Push to cut Clare property tax as inflation bites
LAST year County Clare councilors voted to keep local property tax at the maximum that can legally be charged, but pressure for a reduction is likely to be high in 2023 as the worst inflation in decades erodes the people’s standard of living.
Last year, Shannon’s independent adviser, Gerry Flynn, was one of only two members who were against keeping the amount paid by Clare households at 15% above the standard rate, and at the meeting of this week from the local authority, he called for a reduction in 2023.
Ahead of last week’s meeting, he put a motion on the agenda in which he said: ‘I call on Clare County Council councilors to cut local property tax by 15% when they will make a decision on the new rate.
“Clare landlords are currently paying 15 per cent more than the government’s recommended standard rate following a decision by local councilors.
“This unfair tax on Clare homeowners places a huge burden on beleaguered families who are struggling to keep a roof over their heads during this very difficult time and I call on Clare’s elected officials to support these people and to reduce the tax on their homes,” the motion reads.
He said it takes “a lot of courage” to take out a mortgage and people who do should be supported.
The independent adviser also said many of the people paying the tax are retired and on fixed incomes.
Councilor Flynn noted the Council has the option to go 15% below the standard rate, so setting 15% above means households in Clare are paying a lot more than might be the case.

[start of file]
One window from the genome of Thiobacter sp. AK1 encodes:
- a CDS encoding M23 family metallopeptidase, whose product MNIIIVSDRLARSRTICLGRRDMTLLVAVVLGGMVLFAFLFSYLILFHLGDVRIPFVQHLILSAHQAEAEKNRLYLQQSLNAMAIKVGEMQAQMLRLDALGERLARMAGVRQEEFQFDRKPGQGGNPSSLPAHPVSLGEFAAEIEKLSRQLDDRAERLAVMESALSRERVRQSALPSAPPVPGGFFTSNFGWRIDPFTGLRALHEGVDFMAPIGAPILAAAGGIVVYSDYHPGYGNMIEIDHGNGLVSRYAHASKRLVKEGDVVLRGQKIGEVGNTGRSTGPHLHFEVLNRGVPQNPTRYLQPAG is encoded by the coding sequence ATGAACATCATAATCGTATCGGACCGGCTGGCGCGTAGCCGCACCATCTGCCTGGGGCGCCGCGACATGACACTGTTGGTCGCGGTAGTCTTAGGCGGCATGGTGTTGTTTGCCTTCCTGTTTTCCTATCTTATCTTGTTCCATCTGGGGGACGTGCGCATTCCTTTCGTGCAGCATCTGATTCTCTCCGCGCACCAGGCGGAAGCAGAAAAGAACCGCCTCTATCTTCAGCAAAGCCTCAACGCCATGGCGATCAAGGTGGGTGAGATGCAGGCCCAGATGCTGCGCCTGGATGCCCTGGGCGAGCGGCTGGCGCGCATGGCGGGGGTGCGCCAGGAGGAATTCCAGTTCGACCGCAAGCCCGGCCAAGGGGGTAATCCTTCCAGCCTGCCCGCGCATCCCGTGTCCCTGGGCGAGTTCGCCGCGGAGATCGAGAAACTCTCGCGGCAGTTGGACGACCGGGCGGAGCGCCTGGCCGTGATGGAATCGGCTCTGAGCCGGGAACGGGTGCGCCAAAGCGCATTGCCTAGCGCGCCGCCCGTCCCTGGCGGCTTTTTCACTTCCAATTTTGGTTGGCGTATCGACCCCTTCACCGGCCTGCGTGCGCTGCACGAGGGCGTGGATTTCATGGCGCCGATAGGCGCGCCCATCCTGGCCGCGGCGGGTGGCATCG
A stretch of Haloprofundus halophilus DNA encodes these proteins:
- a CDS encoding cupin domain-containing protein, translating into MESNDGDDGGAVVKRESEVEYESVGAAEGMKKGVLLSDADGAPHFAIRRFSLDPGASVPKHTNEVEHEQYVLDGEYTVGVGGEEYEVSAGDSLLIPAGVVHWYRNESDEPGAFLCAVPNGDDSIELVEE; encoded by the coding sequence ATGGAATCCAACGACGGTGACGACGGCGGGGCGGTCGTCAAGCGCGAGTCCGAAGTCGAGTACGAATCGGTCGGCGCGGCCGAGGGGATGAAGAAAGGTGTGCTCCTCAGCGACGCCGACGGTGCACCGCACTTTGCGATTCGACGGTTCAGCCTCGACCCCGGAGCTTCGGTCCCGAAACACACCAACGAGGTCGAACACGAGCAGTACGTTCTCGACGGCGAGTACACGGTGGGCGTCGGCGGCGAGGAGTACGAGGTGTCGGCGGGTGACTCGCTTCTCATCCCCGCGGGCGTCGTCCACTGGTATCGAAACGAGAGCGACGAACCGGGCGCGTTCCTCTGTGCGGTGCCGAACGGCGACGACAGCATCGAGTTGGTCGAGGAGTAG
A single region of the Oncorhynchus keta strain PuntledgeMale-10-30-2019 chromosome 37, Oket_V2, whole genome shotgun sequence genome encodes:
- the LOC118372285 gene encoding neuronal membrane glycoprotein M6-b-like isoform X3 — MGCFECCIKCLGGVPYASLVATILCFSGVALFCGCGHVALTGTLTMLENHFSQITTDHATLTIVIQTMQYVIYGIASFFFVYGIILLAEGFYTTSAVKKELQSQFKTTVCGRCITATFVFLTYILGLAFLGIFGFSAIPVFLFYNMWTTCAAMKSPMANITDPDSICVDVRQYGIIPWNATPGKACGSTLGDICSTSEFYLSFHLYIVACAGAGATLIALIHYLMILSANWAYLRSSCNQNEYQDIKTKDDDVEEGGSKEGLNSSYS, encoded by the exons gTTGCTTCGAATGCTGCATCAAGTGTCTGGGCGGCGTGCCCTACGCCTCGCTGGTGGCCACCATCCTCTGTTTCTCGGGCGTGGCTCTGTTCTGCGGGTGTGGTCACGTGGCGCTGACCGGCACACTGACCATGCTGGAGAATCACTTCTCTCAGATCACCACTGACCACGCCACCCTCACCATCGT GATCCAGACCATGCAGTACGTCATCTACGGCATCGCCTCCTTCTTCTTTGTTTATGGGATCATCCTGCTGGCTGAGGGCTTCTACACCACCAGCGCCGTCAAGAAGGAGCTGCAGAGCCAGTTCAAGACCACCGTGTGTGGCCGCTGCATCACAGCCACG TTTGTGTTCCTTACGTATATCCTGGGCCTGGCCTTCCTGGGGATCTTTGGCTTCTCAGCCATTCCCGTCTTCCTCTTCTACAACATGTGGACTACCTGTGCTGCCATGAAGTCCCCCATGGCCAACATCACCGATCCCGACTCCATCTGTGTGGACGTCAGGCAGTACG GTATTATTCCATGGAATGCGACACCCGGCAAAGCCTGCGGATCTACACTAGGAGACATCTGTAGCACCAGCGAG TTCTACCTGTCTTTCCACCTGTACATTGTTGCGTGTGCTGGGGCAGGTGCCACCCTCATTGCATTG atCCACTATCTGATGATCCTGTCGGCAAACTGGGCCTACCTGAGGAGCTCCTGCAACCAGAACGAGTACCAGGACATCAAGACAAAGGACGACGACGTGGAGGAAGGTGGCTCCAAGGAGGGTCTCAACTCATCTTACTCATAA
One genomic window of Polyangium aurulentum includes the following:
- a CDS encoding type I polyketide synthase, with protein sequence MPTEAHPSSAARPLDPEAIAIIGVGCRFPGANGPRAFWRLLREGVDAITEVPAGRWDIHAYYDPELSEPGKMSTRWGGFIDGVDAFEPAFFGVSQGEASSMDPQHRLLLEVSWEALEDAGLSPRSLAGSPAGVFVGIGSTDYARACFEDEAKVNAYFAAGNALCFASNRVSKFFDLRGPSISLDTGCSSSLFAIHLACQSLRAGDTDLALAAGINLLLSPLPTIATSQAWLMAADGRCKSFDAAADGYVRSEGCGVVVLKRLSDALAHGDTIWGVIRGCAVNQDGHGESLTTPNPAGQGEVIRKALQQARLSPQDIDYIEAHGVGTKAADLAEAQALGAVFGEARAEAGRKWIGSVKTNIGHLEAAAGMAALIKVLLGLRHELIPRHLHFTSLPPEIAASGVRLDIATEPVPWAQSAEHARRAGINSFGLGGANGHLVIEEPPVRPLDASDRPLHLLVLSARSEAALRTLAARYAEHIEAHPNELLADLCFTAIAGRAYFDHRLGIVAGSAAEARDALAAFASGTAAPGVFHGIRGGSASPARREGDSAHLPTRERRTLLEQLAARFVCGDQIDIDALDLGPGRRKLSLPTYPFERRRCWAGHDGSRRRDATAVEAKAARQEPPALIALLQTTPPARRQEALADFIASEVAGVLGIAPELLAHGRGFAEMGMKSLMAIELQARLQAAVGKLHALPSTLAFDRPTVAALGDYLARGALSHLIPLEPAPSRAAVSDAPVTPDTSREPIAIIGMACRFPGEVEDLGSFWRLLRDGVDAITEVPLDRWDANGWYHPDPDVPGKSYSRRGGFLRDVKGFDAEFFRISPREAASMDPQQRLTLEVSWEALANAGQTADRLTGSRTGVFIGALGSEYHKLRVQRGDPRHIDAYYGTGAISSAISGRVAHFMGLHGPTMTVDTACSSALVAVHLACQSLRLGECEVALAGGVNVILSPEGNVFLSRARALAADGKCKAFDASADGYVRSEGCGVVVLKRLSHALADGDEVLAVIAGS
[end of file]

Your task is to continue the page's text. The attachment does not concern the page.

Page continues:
He said it could be cut back to the standard rate in 2023, before dropping 15% below for 2024.
Supporting the sentiment, Sinn Féin’s Donna McGettigan said the impact of the tax is too often downplayed.
“It sometimes amounts to a few euros a week, but a few euros a week is a lot for some families, a lot.”
Independent Ann Norton said it was time for councilors “to open our eyes, see what’s coming and support the people we represent”.
However, a number of councilors expressed concern about the motion, saying they could not make a property tax decision at such an early stage without considering the impact on the county and its budget. There were also concerns that if the motion passed, it would be binding for 2023.
Council CEO Pat Dowling said the measure would reduce its revenue by around €1.5m and he said part of the budget should not be agreed in isolation from the rest of the process.
In the end, Councilor Flynn agreed to change the motion, to one urging councilors to consider a reduction in the TPL when a decision must be made on a new rate, and this passed comfortably.